The impact of the Covid-19 pandemic on sexual abuse survivors going through the criminal justice system has been ‘huge’ with support services reporting referral increases of up to 366 per cent.
They also reported supporting clients for much longer periods of time because of the delays now being seen in the criminal justice system.
A new evidence briefing out today, written by Lancaster University and published on the Justice in Covid-19 for Sexual Abuse and Violence (JiCSAV) project website, focuses on the experiences of Independent Sexual Violence Advisors and Third Sector Support Services during the pandemic.
The report also highlights a range of innovative ways in which support services have rallied to help their clients.
“The increase in referrals was an issue before the pandemic, but things are far worse now,” says lead author Dr Siobhan Weare.
“Support services have done an incredible job supporting clients since the first lockdown in March 2020 and we’ve seen some amazing innovation in how services have delivered support. This has had huge benefits for survivors being supported.”
Some 20 participants from 19 support services across England and Wales were interviewed between May and July 2021 with interviewees working as Independent Sexual Violence Advisors (ISVAs) or children and young people’s ISVAs (CYPISVAs), lead ISVAs/co-ordinators, therapists, support workers, and service managers.
Support services all reported the pandemic as the busiest time they had ever experienced.
The opportunity, created by lockdowns, for survivors to sit and reflect, lack of opportunity to engage other coping mechanisms, and broader impacts of the pandemic on mental wellbeing are cited as possible reasons for increased referrals to support services, who moved to remote working when face-to-face support was halted.
Services supporting young survivors of sexual abuse reported seeing some of the worst family relationship cases ever during the pandemic and an increase in the complexity of cases being dealt with.
“What we did have was some really horrific familial stuff, so horrific even in our general sanctum of horror that we see on a daily basis, like above and beyond that, the stuff that was coming through in the middle of the pandemic was really grim, really difficult stuff,” said one CYPISVA.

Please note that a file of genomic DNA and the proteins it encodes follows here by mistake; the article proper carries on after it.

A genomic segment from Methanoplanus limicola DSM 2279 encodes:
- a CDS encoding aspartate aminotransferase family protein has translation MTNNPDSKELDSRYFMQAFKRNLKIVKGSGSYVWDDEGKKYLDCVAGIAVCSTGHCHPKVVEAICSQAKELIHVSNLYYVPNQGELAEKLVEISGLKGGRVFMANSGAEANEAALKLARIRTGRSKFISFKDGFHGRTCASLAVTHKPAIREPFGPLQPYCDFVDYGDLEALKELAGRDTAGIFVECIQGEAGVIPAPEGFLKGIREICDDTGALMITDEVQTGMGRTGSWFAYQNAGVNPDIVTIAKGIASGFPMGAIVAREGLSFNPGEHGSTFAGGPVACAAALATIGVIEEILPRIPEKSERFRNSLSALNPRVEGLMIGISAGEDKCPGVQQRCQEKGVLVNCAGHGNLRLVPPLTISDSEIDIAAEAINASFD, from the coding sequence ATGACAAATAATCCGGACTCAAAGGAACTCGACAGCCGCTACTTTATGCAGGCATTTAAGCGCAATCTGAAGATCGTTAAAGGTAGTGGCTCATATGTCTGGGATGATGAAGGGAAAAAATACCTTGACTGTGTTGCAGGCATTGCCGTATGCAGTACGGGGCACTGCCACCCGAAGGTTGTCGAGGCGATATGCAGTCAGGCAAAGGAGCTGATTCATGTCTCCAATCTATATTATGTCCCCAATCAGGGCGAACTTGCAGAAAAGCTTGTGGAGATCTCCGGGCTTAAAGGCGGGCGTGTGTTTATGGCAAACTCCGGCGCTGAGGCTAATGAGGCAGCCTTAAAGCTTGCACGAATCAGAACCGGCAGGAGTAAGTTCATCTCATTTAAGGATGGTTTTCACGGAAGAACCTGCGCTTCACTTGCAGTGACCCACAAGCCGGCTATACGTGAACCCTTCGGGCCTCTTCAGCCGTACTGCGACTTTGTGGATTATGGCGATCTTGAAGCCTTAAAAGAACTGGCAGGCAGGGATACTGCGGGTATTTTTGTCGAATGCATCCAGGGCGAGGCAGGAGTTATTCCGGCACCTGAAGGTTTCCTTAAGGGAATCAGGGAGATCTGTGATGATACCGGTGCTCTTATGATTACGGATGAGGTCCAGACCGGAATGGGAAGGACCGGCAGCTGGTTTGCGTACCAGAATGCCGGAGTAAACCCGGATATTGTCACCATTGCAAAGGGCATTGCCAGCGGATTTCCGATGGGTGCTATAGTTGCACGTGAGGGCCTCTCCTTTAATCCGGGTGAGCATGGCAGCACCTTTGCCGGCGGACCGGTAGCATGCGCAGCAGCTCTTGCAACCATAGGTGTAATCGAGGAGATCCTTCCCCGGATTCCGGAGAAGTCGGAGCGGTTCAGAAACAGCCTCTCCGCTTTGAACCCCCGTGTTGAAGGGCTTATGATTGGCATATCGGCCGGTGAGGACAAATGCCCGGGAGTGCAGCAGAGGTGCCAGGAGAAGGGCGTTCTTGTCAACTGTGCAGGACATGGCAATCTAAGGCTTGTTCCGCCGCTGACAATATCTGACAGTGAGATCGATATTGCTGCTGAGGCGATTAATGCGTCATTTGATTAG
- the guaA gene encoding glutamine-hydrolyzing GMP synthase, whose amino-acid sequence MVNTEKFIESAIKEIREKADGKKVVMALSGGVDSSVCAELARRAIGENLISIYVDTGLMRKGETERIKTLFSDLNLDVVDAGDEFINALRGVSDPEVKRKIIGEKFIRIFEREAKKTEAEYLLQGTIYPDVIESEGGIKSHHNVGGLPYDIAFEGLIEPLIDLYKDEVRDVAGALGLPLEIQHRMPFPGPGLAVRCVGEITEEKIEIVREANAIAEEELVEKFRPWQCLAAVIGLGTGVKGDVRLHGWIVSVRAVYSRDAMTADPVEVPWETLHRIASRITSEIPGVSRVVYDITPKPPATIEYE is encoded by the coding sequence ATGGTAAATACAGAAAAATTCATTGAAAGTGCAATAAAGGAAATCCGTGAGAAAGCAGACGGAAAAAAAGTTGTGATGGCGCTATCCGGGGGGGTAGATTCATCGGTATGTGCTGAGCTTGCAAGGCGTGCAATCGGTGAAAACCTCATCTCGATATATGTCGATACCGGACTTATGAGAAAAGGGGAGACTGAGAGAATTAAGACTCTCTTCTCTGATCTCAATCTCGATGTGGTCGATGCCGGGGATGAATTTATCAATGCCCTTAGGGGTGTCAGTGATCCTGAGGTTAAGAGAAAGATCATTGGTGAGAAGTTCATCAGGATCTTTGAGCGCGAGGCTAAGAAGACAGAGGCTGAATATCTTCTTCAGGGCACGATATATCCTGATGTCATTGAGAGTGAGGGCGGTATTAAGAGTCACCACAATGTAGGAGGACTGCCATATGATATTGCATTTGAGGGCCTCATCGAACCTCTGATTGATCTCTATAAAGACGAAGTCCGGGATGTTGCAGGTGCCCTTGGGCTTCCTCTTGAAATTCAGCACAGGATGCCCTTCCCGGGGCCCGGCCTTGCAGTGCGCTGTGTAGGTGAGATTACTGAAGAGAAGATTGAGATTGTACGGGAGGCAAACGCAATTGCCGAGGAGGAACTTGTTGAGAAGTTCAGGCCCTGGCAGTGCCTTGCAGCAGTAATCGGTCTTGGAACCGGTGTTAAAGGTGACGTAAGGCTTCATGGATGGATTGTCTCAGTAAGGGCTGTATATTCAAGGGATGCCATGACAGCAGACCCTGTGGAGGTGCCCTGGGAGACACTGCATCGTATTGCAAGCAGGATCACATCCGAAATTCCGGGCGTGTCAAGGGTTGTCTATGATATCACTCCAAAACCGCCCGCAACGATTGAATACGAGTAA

Continuity of service for clients in one form or another was important to all interviewees. This was particularly so because, as many participants noted, other services were not available through lockdowns, or were struggling to meet increased demand.
“Doctors weren’t seeing people, mental health teams weren’t … social workers were doing it all over the phone, the whole housing office and council provisions closed down … for some people we were the only contact they were having,” said one service manager .
Similarly, the impacts of the pandemic on the Criminal justice System (CJS) meant that survivors were receiving fewer updates about their cases. Continuity of ISVA support was therefore essential.
For many survivors, the move to online support was beneficial. Some groups of service-users, particularly male survivors and those with more complex mental health issues and vulnerabilities, appeared to find it easier to engage with online or telephone support than with face-to-face support.
However, not everyone was able to effectively engage with online support. Some did not have the technology or skills to access support in this way, and others did not have a safe or confidential space at home.
Additionally, some younger children really struggled with online support, especially after spending so much time online for home schooling. Those with learning difficulties and autism also found the move to online support very challenging.
Participants explained that they were providing support to clients for longer periods of time due to increased delays in the progression of cases through the CJS. They noted that investigations and charging decisions were delayed and pre-existing delays in the court system were magnified.
Interviewees frequently reported their client’s court cases were cancelled or rearranged at the last minute, with some trials not yet being re-listed and others listed as far ahead as 2023.
Participants explained that survivors may now have to wait an average of 2-3 years from reporting to the police to the start of their trial.
“The CJS has slowed down so dramatically, where we may have worked with people in a worst-case scenario for three years, we’re now looking at six years … we are going to have the same person on our caseload for six years,” said one advisor.